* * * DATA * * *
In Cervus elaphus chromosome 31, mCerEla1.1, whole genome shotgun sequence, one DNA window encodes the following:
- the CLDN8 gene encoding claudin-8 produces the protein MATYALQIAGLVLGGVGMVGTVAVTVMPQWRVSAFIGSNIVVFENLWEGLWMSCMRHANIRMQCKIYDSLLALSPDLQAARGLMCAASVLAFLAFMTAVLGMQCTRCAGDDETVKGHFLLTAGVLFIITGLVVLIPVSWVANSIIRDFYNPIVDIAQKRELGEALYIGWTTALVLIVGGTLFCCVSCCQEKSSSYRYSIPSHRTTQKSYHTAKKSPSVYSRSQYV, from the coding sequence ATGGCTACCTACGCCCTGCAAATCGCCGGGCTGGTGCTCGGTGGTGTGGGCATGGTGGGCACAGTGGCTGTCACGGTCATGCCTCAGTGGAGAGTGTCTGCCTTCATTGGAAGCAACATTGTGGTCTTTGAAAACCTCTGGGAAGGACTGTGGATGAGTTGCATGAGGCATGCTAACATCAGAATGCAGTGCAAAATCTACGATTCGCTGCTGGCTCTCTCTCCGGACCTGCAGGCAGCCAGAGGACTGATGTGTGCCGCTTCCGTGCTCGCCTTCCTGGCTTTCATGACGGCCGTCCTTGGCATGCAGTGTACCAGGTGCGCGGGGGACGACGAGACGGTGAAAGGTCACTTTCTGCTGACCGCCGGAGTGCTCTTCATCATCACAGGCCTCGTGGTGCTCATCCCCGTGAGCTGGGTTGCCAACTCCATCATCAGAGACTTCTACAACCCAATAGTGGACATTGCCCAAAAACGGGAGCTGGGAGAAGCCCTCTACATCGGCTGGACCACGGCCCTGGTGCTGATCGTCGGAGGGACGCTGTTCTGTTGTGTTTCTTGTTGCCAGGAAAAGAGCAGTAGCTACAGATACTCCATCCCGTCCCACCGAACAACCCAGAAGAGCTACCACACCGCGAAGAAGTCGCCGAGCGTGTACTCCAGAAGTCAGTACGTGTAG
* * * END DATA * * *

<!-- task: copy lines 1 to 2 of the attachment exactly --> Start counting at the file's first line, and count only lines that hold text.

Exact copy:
In Cervus elaphus chromosome 31, mCerEla1.1, whole genome shotgun sequence, one DNA window encodes the following:
- the CLDN8 gene encoding claudin-8 produces the protein MATYALQIAGLVLGGVGMVGTVAVTVMPQWRVSAFIGSNIVVFENLWEGLWMSCMRHANIRMQCKIYDSLLALSPDLQAARGLMCAASVLAFLAFMTAVLGMQCTRCAGDDETVKGHFLLTAGVLFIITGLVVLIPVSWVANSIIRDFYNPIVDIAQKRELGEALYIGWTTALVLIVGGTLFCCVSCCQEKSSSYRYSIPSHRTTQKSYHTAKKSPSVYSRSQYV, from the coding sequence ATGGCTACCTACGCCCTGCAAATCGCCGGGCTGGTGCTCGGTGGTGTGGGCATGGTGGGCACAGTGGCTGTCACGGTCATGCCTCAGTGGAGAGTGTCTGCCTTCATTGGAAGCAACATTGTGGTCTTTGAAAACCTCTGGGAAGGACTGTGGATGAGTTGCATGAGGCATGCTAACATCAGAATGCAGTGCAAAATCTACGATTCGCTGCTGGCTCTCTCTCCGGACCTGCAGGCAGCCAGAGGACTGATGTGTGCCGCTTCCGTGCTCGCCTTCCTGGCTTTCATGACGGCCGTCCTTGGCATGCAGTGTACCAGGTGCGCGGGGGACGACGAGACGGTGAAAGGTCACTTTCTGCTGACCGCCGGAGTGCTCTTCATCATCACAGGCCTCGTGGTGCTCATCCCCGTGAGCTGGGTTGCCAACTCCATCATCAGAGACTTCTACAACCCAATAGTGGACATTGCCCAAAAACGGGAGCTGGGAGAAGCCCTCTACATCGGCTGGACCACGGCCCTGGTGCTGATCGTCGGAGGGACGCTGTTCTGTTGTGTTTCTTGTTGCCAGGAAAAGAGCAGTAGCTACAGATACTCCATCCCGTCCCACCGAACAACCCAGAAGAGCTACCACACCGCGAAGAAGTCGCCGAGCGTGTACTCCAGAAGTCAGTACGTGTAG